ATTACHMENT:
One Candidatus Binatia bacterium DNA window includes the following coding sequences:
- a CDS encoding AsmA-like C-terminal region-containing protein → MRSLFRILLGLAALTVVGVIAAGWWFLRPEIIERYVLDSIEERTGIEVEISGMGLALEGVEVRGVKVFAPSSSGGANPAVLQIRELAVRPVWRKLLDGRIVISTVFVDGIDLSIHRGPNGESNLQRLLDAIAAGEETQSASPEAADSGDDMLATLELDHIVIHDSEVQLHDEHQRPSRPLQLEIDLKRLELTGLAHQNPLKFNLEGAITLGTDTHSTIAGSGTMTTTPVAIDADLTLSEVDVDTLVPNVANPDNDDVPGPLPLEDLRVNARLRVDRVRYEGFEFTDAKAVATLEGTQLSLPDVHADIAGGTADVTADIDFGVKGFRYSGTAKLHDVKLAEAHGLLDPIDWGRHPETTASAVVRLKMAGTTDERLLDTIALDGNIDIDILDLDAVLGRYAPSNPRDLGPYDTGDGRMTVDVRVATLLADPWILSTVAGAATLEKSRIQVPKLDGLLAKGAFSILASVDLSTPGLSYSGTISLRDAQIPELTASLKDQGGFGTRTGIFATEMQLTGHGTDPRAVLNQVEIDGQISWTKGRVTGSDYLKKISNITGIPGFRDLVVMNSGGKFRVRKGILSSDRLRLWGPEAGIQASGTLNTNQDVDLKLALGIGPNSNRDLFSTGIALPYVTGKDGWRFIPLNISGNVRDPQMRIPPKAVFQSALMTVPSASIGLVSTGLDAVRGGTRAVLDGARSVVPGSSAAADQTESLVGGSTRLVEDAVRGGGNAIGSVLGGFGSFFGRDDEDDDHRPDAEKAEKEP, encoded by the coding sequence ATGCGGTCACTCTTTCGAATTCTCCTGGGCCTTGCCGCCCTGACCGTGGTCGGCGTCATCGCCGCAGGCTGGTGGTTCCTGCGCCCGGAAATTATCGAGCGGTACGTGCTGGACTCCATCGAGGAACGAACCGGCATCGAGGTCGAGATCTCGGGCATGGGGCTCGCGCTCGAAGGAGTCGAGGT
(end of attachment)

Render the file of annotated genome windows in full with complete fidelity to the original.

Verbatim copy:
One Candidatus Binatia bacterium DNA window includes the following coding sequences:
- a CDS encoding AsmA-like C-terminal region-containing protein → MRSLFRILLGLAALTVVGVIAAGWWFLRPEIIERYVLDSIEERTGIEVEISGMGLALEGVEVRGVKVFAPSSSGGANPAVLQIRELAVRPVWRKLLDGRIVISTVFVDGIDLSIHRGPNGESNLQRLLDAIAAGEETQSASPEAADSGDDMLATLELDHIVIHDSEVQLHDEHQRPSRPLQLEIDLKRLELTGLAHQNPLKFNLEGAITLGTDTHSTIAGSGTMTTTPVAIDADLTLSEVDVDTLVPNVANPDNDDVPGPLPLEDLRVNARLRVDRVRYEGFEFTDAKAVATLEGTQLSLPDVHADIAGGTADVTADIDFGVKGFRYSGTAKLHDVKLAEAHGLLDPIDWGRHPETTASAVVRLKMAGTTDERLLDTIALDGNIDIDILDLDAVLGRYAPSNPRDLGPYDTGDGRMTVDVRVATLLADPWILSTVAGAATLEKSRIQVPKLDGLLAKGAFSILASVDLSTPGLSYSGTISLRDAQIPELTASLKDQGGFGTRTGIFATEMQLTGHGTDPRAVLNQVEIDGQISWTKGRVTGSDYLKKISNITGIPGFRDLVVMNSGGKFRVRKGILSSDRLRLWGPEAGIQASGTLNTNQDVDLKLALGIGPNSNRDLFSTGIALPYVTGKDGWRFIPLNISGNVRDPQMRIPPKAVFQSALMTVPSASIGLVSTGLDAVRGGTRAVLDGARSVVPGSSAAADQTESLVGGSTRLVEDAVRGGGNAIGSVLGGFGSFFGRDDEDDDHRPDAEKAEKEP, encoded by the coding sequence ATGCGGTCACTCTTTCGAATTCTCCTGGGCCTTGCCGCCCTGACCGTGGTCGGCGTCATCGCCGCAGGCTGGTGGTTCCTGCGCCCGGAAATTATCGAGCGGTACGTGCTGGACTCCATCGAGGAACGAACCGGCATCGAGGTCGAGATCTCGGGCATGGGGCTCGCGCTCGAAGGAGTCGAGGT